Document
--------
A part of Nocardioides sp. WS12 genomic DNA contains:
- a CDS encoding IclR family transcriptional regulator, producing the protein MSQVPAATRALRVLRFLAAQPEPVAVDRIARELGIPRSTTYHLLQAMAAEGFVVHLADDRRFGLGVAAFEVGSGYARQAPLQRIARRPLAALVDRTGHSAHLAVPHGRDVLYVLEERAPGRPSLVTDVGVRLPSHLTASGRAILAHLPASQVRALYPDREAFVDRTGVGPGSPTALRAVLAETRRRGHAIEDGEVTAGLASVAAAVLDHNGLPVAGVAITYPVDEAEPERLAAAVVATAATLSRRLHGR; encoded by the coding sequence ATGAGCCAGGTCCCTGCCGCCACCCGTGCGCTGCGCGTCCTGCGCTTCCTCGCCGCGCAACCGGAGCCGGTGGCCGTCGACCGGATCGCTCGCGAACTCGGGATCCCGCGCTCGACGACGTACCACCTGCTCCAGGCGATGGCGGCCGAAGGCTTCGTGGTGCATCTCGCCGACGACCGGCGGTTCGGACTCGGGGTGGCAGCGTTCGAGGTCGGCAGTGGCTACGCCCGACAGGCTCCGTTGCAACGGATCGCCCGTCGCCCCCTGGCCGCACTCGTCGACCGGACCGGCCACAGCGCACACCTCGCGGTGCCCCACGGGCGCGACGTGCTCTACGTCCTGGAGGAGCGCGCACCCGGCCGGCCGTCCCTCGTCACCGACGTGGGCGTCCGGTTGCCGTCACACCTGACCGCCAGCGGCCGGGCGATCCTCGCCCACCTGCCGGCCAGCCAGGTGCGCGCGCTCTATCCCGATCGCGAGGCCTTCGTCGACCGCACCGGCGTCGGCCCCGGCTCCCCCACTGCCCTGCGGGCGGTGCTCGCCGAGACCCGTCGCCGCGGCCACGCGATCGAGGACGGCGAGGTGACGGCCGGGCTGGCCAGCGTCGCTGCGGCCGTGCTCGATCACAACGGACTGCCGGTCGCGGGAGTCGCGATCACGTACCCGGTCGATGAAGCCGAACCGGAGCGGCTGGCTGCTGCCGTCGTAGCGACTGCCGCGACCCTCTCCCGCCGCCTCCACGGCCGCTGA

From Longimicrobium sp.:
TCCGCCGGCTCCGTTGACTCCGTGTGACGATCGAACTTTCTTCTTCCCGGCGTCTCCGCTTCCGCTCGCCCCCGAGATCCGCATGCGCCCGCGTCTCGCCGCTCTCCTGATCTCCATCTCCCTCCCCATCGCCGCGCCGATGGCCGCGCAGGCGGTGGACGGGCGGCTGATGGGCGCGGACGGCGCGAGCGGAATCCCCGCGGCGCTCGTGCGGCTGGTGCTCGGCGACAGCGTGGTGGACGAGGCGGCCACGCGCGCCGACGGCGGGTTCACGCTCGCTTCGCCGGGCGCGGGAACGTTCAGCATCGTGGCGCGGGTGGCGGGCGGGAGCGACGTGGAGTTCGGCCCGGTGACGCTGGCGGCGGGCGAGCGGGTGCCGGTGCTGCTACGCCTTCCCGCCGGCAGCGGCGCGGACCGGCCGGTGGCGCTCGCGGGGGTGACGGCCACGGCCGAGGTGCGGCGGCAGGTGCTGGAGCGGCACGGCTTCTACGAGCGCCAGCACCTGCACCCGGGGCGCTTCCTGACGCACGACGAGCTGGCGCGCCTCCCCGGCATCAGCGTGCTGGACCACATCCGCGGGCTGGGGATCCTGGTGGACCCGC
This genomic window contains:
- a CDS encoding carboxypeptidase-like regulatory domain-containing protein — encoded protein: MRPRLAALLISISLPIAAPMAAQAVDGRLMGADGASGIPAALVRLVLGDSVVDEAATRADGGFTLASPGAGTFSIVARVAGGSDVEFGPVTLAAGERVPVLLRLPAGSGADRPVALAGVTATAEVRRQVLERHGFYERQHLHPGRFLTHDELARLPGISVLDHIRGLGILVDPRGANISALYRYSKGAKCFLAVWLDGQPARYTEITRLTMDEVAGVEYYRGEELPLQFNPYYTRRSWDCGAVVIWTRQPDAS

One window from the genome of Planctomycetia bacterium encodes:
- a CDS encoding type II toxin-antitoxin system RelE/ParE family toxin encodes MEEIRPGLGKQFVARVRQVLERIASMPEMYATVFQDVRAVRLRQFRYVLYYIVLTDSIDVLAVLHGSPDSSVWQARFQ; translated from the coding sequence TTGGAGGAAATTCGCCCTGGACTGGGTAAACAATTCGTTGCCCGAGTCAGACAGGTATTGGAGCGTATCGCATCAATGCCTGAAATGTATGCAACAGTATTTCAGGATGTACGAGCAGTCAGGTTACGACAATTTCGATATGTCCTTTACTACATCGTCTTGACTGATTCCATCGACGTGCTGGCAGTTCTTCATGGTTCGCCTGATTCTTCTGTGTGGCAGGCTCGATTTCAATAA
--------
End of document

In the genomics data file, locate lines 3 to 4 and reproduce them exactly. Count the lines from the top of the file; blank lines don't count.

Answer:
From Longimicrobium sp.:
TCCGCCGGCTCCGTTGACTCCGTGTGACGATCGAACTTTCTTCTTCCCGGCGTCTCCGCTTCCGCTCGCCCCCGAGATCCGCATGCGCCCGCGTCTCGCCGCTCTCCTGATCTCCATCTCCCTCCCCATCGCCGCGCCGATGGCCGCGCAGGCGGTGGACGGGCGGCTGATGGGCGCGGACGGCGCGAGCGGAATCCCCGCGGCGCTCGTGCGGCTGGTGCTCGGCGACAGCGTGGTGGACGAGGCGGCCACGCGCGCCGACGGCGGGTTCACGCTCGCTTCGCCGGGCGCGGGAACGTTCAGCATCGTGGCGCGGGTGGCGGGCGGGAGCGACGTGGAGTTCGGCCCGGTGACGCTGGCGGCGGGCGAGCGGGTGCCGGTGCTGCTACGCCTTCCCGCCGGCAGCGGCGCGGACCGGCCGGTGGCGCTCGCGGGGGTGACGGCCACGGCCGAGGTGCGGCGGCAGGTGCTGGAGCGGCACGGCTTCTACGAGCGCCAGCACCTGCACCCGGGGCGCTTCCTGACGCACGACGAGCTGGCGCGCCTCCCCGGCATCAGCGTGCTGGACCACATCCGCGGGCTGGGGATCCTGGTGGACCCGC